Steve D

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About Steve D

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  1. Still feeling aggro.
  2. Feeling aggro today.
  3. Crawling out of the latest black hole I fell into . . .
  4. Baron of Hell, but it's not a hard hate. They're kinda boring in most situations, but can become perhaps too exciting when used in tight spaces because then they are super-effective. I have also, with malice aforethought and no intention to apologize, used them as "doors with health," but primarily to serve as a stopper in a larger fight. This prevents the player from reaching a goal before I want them to, so they have to deal with attacks from the monsters that are there to actually hurt them. And going against the grain, I love love love Lost Souls! I love how they can scatter in a large space and attack unpredictably from multiple directions. This is especially cool when the player is at low health and a bite or 2 can take them out. Or, perhaps an unexpected Lost Soul bite can weaken a player enough to make them prey for a Former Human. The coolest, most satisfying pelt is the one delivered by our beloved little zombieboy, Doom's great underachiever. It's nice to see them win every now and then. ;)
  5. I always went for the hard stuff, even as a little kid. I was like 12 when this came out, but by then I was already into all kinds of acid rock, and although I was unaware of Blue Cheer at the time, they'd have been huge favorites for me, along with Led Zeppelin. Every time "Whole Lotta Love" got played on the radio, I went nuts. ;D This is a heavy acid-blues band out of Detroit, and this was really the only great thing they did. They totally let it rip on this cover, from the crushing intro to the wailing vocals, but they could never put it together on their original material, which seemed tame and safe by comparison, especially on their second album. But for this one moment, they kicked some unholy ass.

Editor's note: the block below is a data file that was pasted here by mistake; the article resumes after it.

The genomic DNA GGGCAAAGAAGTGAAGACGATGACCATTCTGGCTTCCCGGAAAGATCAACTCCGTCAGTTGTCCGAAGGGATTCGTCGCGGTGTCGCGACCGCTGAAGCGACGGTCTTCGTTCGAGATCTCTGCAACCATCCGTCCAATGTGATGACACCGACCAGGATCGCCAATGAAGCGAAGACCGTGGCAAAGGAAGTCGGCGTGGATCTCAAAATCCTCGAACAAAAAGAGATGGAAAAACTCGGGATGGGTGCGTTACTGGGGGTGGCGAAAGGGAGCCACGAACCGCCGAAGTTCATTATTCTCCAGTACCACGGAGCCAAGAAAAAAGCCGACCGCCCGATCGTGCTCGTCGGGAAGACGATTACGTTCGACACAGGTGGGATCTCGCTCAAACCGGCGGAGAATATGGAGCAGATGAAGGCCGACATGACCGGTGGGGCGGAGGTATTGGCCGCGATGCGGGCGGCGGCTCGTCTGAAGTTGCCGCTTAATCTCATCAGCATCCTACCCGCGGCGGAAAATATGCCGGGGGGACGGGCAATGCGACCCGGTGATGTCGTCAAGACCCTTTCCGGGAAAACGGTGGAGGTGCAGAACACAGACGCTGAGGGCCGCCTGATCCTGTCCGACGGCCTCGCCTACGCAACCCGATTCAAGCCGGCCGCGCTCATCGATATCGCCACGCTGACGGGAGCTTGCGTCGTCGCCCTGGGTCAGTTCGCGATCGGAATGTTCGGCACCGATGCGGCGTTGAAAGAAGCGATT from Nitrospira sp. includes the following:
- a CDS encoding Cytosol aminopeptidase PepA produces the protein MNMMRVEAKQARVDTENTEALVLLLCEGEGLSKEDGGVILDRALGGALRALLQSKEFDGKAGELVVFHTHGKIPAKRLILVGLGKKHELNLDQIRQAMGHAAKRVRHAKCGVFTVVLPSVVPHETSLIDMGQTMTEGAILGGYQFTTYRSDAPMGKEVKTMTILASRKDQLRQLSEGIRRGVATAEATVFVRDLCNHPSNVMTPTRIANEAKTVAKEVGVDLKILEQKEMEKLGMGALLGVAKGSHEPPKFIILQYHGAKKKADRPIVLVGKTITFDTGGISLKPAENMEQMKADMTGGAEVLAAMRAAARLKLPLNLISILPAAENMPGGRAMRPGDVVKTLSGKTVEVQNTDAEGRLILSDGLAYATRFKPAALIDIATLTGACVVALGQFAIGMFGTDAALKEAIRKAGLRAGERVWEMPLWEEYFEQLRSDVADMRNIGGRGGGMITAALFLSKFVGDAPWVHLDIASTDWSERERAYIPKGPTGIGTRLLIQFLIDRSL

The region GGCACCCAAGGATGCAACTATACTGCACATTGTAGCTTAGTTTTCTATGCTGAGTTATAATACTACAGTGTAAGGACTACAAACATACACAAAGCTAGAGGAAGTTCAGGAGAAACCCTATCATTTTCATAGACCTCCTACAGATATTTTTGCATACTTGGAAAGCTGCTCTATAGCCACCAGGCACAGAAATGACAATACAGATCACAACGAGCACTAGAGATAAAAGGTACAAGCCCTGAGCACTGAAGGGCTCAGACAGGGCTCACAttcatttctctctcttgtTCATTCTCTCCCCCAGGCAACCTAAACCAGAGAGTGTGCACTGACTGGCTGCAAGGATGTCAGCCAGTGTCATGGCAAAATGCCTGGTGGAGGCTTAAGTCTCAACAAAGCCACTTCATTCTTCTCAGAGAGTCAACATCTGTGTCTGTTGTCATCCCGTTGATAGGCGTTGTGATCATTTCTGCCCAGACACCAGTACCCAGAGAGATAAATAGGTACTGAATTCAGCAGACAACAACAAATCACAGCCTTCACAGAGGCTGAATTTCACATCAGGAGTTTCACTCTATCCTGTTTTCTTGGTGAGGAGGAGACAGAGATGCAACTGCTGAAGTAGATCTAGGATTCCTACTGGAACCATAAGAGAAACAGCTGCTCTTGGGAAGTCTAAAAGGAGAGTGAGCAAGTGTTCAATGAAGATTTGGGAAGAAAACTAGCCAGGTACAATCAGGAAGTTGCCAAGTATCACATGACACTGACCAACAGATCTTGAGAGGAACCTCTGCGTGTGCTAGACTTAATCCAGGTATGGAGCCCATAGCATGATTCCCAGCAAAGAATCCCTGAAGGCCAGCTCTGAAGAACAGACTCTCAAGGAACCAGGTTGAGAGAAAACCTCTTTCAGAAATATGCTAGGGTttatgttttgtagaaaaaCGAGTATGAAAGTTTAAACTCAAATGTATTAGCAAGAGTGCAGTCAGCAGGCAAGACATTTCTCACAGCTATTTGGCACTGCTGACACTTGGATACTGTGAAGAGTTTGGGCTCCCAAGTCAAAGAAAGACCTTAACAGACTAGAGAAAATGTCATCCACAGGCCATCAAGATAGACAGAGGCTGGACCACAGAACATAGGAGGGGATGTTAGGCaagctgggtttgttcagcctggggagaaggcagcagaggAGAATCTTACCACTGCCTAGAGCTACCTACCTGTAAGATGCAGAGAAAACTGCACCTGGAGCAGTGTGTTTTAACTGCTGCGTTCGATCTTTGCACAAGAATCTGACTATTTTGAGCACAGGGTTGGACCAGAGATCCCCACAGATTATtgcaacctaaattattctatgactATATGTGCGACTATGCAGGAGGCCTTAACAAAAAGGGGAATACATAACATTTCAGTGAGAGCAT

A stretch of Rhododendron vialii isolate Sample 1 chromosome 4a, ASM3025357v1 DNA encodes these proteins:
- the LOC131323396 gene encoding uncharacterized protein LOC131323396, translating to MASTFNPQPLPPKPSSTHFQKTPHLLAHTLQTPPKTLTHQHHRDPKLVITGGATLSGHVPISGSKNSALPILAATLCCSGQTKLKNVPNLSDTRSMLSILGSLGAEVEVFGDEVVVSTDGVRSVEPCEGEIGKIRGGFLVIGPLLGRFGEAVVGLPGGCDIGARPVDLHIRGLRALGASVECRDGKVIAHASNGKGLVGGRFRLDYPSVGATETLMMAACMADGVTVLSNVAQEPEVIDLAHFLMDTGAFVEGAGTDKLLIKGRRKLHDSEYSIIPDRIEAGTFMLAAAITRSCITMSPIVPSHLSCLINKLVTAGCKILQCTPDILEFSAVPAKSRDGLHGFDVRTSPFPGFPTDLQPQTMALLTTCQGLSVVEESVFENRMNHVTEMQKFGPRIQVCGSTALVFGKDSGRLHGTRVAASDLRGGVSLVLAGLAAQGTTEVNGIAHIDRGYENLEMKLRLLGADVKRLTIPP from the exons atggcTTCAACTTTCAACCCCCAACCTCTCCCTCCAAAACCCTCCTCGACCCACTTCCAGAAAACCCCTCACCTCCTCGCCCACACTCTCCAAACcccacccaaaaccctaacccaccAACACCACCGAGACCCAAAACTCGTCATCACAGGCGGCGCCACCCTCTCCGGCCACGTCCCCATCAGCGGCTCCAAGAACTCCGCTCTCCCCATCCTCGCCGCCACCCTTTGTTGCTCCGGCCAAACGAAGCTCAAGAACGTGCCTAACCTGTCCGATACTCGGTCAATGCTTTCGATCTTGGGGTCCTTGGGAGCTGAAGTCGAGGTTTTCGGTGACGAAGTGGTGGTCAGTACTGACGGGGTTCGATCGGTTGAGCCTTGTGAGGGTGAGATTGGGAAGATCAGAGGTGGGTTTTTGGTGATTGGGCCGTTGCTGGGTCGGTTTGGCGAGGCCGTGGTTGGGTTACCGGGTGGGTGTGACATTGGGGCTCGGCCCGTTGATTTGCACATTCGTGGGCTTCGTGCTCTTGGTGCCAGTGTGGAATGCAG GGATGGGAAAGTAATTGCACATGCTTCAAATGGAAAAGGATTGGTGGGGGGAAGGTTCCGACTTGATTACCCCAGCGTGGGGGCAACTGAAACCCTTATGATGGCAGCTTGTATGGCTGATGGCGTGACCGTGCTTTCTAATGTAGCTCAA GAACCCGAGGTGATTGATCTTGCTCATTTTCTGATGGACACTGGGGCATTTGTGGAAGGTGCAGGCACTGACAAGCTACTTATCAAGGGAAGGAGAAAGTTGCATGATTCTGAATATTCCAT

6. In 1956 occurred a historic moment in the history of guitar distortion. Previously, distortion was achieved primarily by overdriving amps, though sometimes also through damaged amps, as in Ike Turner's "Rocket 88," where guitarist Willie Kizart's amplifier, according to legend, had a slightly damaged speaker cone. But in '56, Paul Burlison of The Johnny Burnette Trio achieved a much fatter distortion by dislodging a vacuum tube in his amplifier, though some say he also had "a partially broken loudspeaker cone." In any case, this was the fuzziest distortion achieved up until that time, and in the service of their storming rockabilly version of the blues classic. Actual distortion boxes would not arrive until 1962 when Gibson introduced the Fuzz Pedal, invented by Orville "Red" Rhodes for his buddies in The Ventures, in an effort to rereate the fuzz sound Grady Martin achieved in the Marty Robbins hit, "Don't Worry" in 1961. Grady Martin found this effect by accident because it was generated by a faulty pre-amp. So a busted speaker cone, or a dislodged vacuum tube, and then in time you get acid rock and metal. ;)
  7. Oh, hell yeah! The Elliott Sisters strike again. I swear, this makes me want to hand off my walker to some responsible youngster and dive into the mosh pit. Sure, they'll be calling the paramedics to drag me out in pieces after 30 seconds, but it would totally be worth it!
  8. I kinda-sorta did, not on a PC but on my Amiga 4000T. Amigas by nature have both NTSC and PAL output, and I bought a 20-inch Toshiba TIMM specifically for gaming. The TIMM was a combo TV/Monitor that could handle up to 800x600. I used it for bigscreen goodness when playing the wonderful Amiga Doom clone Breathless. I eventually wondered how Doom would look on it -- I typically played the Amiga port DoomAttack on my 17-inch monitor -- and I gotta say, it looked bloody incredible. We're talking 320x200 on a 20-inch TV. The colors were vivid, there was very little pixilation, and no performance issues at all. It was without question the best 320x200 Doom I've ever seen. I later hooked the TIMM up to my TV after I bought a video card with TV-out. Doom was alright, but Duke3D looked fantastic.